Brummette earns a CHBS research award

DR. John Brummette

By Darcy Anderson

Each year, a few faculty members from the College of Humanities and Behavioral Sciences are awarded funding to support research. One of the recipients this year is Dr. John Brummette.

For his research, Brummette said he will be “examining the construct of social capital…which is typically defined as the benefits one obtains from participating in networks.”

He chose this specifically because he and his research partner, Dr. William Kennan, found that the construct of social capital is in need of further development as it does not have any valid scales that are relevant to public relations.

The grant gives $10,000 that can be used for various activities that include paying for travel to conferences, course releases and data collection. To complete this research, Brummette will be conducting 20 in-depth interviews (10 of which he did last year) and paying a research firm to send his questionnaire to 800 random adults across the nation. This project will culminate in the development of a scale that is capable of measuring social capital in the realm of public relations. 

“This grant is extremely important for me because journal reviewers are becoming stricter with the type of data you can use in your study. Using student samples is frowned upon. These grants allow me to pay for better data, which, in turn, leads to a higher possibility of publication,” Brummette said.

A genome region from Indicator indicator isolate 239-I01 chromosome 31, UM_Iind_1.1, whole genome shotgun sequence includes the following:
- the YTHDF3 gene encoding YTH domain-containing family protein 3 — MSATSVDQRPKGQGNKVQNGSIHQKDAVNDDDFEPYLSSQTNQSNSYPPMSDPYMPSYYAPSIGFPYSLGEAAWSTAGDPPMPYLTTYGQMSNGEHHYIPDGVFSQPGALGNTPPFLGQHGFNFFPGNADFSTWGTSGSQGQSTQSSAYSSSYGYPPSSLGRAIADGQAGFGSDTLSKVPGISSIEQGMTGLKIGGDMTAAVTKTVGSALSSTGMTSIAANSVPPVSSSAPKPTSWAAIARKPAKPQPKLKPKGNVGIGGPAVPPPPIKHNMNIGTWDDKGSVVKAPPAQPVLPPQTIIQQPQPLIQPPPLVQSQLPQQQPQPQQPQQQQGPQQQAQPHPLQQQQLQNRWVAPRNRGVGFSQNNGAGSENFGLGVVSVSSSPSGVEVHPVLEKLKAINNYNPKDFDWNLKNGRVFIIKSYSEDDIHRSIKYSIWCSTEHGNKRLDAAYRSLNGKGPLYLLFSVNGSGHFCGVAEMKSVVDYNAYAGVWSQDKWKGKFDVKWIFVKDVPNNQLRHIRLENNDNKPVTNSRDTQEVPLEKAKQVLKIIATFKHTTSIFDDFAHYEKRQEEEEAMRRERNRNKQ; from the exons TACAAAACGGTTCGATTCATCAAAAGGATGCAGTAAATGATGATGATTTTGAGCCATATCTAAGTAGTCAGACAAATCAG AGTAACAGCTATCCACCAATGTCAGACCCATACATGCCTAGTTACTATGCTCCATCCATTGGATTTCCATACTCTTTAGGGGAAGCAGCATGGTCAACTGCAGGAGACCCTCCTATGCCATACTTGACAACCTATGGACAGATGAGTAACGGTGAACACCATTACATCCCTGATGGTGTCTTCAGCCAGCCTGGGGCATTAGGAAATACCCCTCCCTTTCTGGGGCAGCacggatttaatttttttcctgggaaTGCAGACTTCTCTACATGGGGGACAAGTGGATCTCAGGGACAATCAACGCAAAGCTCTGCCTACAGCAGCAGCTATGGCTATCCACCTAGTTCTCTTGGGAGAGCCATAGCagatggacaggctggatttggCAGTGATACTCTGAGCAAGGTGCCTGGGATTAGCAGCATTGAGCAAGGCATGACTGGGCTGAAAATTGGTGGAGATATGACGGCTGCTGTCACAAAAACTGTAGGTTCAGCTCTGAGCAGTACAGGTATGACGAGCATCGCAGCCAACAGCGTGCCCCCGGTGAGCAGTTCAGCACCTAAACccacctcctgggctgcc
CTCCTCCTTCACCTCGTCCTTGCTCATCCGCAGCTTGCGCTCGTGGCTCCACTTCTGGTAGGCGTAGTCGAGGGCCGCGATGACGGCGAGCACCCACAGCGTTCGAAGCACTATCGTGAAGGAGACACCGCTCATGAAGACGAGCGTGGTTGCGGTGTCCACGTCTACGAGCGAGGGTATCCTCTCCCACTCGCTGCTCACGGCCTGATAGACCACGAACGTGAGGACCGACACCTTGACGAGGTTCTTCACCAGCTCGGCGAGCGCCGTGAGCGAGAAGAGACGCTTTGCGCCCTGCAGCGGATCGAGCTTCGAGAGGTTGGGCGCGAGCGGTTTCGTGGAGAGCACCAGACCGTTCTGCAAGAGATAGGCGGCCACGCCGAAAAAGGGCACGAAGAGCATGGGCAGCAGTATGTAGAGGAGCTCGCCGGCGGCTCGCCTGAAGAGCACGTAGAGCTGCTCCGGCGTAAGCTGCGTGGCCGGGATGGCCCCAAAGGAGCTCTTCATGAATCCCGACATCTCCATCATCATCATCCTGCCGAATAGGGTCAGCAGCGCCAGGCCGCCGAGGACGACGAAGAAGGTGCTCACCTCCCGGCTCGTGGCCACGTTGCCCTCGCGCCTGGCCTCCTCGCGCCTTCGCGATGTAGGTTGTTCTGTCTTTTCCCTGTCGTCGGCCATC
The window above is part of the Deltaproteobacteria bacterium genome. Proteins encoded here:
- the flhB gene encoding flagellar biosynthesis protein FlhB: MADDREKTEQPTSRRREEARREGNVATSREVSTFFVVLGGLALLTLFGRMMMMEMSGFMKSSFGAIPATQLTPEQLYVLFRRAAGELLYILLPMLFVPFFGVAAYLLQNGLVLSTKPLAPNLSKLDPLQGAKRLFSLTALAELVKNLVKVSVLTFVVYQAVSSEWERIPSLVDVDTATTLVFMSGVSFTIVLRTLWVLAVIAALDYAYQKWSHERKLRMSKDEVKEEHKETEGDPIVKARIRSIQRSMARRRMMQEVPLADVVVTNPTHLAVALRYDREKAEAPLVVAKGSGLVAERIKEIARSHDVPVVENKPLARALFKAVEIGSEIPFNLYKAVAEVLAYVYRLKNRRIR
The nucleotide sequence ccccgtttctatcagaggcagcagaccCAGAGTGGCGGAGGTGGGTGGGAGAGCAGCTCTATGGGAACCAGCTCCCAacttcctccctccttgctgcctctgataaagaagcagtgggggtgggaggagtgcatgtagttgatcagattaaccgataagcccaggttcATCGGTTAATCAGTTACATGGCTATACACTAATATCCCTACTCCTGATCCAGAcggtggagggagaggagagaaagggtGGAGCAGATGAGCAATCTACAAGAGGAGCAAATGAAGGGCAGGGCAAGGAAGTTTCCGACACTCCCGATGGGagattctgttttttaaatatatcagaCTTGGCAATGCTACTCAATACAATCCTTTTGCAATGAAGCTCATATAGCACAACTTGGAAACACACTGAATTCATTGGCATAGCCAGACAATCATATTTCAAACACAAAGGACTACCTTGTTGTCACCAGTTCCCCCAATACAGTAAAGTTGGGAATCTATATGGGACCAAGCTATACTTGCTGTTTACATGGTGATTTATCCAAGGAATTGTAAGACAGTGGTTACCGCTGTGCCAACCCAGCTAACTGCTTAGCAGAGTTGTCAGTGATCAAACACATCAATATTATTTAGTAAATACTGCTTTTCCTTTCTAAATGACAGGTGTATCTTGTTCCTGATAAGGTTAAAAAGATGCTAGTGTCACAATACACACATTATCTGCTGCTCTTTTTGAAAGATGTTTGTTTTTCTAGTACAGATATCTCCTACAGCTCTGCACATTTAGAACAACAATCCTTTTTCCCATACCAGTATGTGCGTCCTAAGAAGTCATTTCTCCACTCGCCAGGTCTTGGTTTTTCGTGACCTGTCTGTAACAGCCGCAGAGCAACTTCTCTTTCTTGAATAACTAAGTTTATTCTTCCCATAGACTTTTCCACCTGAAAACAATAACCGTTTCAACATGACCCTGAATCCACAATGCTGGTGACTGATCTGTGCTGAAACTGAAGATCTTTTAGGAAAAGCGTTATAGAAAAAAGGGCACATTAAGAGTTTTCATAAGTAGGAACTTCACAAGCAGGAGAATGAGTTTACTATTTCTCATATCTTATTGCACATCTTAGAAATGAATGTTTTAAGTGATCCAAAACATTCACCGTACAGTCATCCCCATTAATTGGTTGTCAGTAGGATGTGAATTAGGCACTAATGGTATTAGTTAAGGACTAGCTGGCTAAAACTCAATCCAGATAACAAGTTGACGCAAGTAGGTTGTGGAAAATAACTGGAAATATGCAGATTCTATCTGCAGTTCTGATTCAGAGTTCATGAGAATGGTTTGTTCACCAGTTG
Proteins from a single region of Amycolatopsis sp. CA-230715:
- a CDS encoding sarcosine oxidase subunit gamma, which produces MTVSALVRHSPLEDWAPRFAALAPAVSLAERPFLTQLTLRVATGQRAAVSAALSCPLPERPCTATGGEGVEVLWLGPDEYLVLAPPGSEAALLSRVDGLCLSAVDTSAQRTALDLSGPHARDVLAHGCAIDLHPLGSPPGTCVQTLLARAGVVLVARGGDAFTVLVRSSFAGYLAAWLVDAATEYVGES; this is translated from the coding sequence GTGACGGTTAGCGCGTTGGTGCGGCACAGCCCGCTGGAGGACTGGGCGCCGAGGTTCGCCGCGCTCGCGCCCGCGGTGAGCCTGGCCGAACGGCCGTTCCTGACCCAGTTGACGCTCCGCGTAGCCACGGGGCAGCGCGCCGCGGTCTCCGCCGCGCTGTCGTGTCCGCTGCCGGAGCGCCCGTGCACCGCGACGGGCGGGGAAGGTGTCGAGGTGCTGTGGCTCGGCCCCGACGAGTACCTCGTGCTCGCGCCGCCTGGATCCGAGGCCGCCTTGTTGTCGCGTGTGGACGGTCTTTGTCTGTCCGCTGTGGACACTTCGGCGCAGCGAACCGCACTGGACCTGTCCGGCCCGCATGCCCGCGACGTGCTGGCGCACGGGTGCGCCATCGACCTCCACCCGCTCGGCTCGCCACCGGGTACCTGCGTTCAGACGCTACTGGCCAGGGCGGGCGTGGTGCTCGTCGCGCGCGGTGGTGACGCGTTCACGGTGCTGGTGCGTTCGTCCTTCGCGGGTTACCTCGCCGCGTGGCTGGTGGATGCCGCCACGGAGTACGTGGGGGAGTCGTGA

Brummette is actually a former student of two well-known researchers of social construct, Dr. William Kennan and Dr. Vincent Hazleton. These two professors inspired his interest in that particular study.

This research will take about 5 to 10 hours a week and will include writing manuscripts, analyzing data, and transcribing each of the one-hour in-depth interviews.

Emphasizing the significance of what he is doing, Brummette said, “Research is extremely important for the reputation of our school and university. It allows faculty members to attend conferences and talk with colleagues from other universities, shows we are using state of the art concepts and theories in our classroom and adds value to our students’ degrees.”

Brummette also added that, “It is extremely important to recognize the dean’s work in providing this grant to the College of Humanities and Behavioral Sciences faculty. She’s done a lot of good work to support our faculty.”

Brummette has been a professor at Radford for eight years and was tenured to associate professor two years ago. He received his bachelor’s degree in communication rhetoric from the University of Pittsburgh in 2001. He earned his master’s degree from Radford in 2003 and got his Ph.D. from the University of Tennessee, Knoxville, in communication and information with a concentration in public relations. 

Oct 19, 2016
School of Communication